Ariel Dorfman's polemics do not often err on the side of excessive subtlety, but his new book prudently avoids over-explaining its suggestive title. The terrorism he refers to is the regime sort implied in the original coinage -- the French Jacobins' Reign of Terror -- rather than the Russian anarchist version based on the bomb and the revolver. Specifically, he catalogs Gen. Augusto Pinochet's terror, which peaked in the mid-1970s and cowed the population of Chile during its privileged-class counterrevolution.
In the midst of what could be called "horror fatigue," after so many revelations of the unthinkable around the world, Chile's 3,000-plus disappeared seem to pale into a sort of minor nightmare. But Dorfman's framework -- an account of Pinochet's 1998 arrest for human rights crimes and the subsequent legal maneuverings that led to his freedom -- is a sobering corrective. He argues that at least 150,000 Chileans were subjected to torture just during the first year of Pinochet's rule (1973-1990), while many thousands of others were active accomplices -- in a country of barely 10 million at the time of the coup. Dorfman's mix of current history and personal anecdote is a bracing reminder that an entire nation was not only successfully terrorized but also violently split into factions.
There is much grand irony and juicy detail in Dorfman's account of Pinochet's fawning servility, his "deep cunning under a mantle of gray invisibility" prior to the takeover. Any potential rivals were quickly marginalized or ousted. But the military's fiendishly clever tactic of "disappearing" political enemies boomeranged when certain British law lords found that kidnapping is an "ongoing crime" until the bodies are recovered and that Chile's amnesty did not protect him. Did Pinochet and Margaret Thatcher realize, when they signed the international Convention Against Torture in 1988, that one day judges specializing in commercial disputes would consider it a contract that had to be fulfilled? More infuriating is Dorfman's account of how the Chilean embassy in London was used for the rah-rah squads of wealthy Chileans who flew to London to support the aged dictator and demand a boycott of Scotch whiskey but turned away Chilean parliamentarians -- including slain President Salvador Allende's daughter -- who came to defend the arrest.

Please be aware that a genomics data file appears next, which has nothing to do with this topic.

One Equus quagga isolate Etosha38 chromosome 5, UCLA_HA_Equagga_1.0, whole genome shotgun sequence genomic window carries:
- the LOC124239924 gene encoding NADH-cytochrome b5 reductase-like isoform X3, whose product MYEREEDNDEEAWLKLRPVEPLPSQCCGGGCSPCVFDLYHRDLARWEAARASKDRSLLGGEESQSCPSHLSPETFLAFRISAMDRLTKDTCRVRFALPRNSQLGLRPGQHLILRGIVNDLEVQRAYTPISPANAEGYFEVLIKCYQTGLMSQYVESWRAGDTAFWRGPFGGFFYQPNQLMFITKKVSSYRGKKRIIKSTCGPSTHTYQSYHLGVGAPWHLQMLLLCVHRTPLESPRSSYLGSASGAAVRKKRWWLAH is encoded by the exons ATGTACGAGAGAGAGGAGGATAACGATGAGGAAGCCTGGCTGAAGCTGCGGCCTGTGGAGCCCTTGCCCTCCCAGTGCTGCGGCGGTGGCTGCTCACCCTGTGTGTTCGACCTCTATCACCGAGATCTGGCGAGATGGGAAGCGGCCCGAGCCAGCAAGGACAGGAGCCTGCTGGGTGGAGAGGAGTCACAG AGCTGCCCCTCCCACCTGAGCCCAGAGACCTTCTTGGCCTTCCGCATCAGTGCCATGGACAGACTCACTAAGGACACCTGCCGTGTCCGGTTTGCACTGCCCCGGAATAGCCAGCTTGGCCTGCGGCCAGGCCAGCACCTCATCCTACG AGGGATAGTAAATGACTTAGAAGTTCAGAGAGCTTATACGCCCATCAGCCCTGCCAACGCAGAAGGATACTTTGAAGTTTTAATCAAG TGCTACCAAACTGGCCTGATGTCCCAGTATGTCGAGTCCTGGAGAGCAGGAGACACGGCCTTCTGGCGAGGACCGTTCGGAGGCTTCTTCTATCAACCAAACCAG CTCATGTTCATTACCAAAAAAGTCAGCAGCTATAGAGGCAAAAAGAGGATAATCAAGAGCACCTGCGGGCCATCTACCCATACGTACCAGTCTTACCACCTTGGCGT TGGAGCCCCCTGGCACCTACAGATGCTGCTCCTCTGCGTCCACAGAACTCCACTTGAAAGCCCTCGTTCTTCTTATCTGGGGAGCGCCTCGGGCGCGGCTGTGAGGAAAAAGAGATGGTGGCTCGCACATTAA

Dorfman does not shrink from his discomfort in seeing former opponents of the regime, including his own friends, "trapped" into arguing Pinochet's case and eventually succeeding. (Released by the British government on health grounds in 1999, Pinochet also escaped trial back home on a bogus "senility" defense.) At the same time, he cites the government's worn and false excuse -- that the country was in danger of "coming apart at the seams" and couldn't endure the trauma of a Pinochet trial -- for pulling out all the stops to save Pinochet's neck.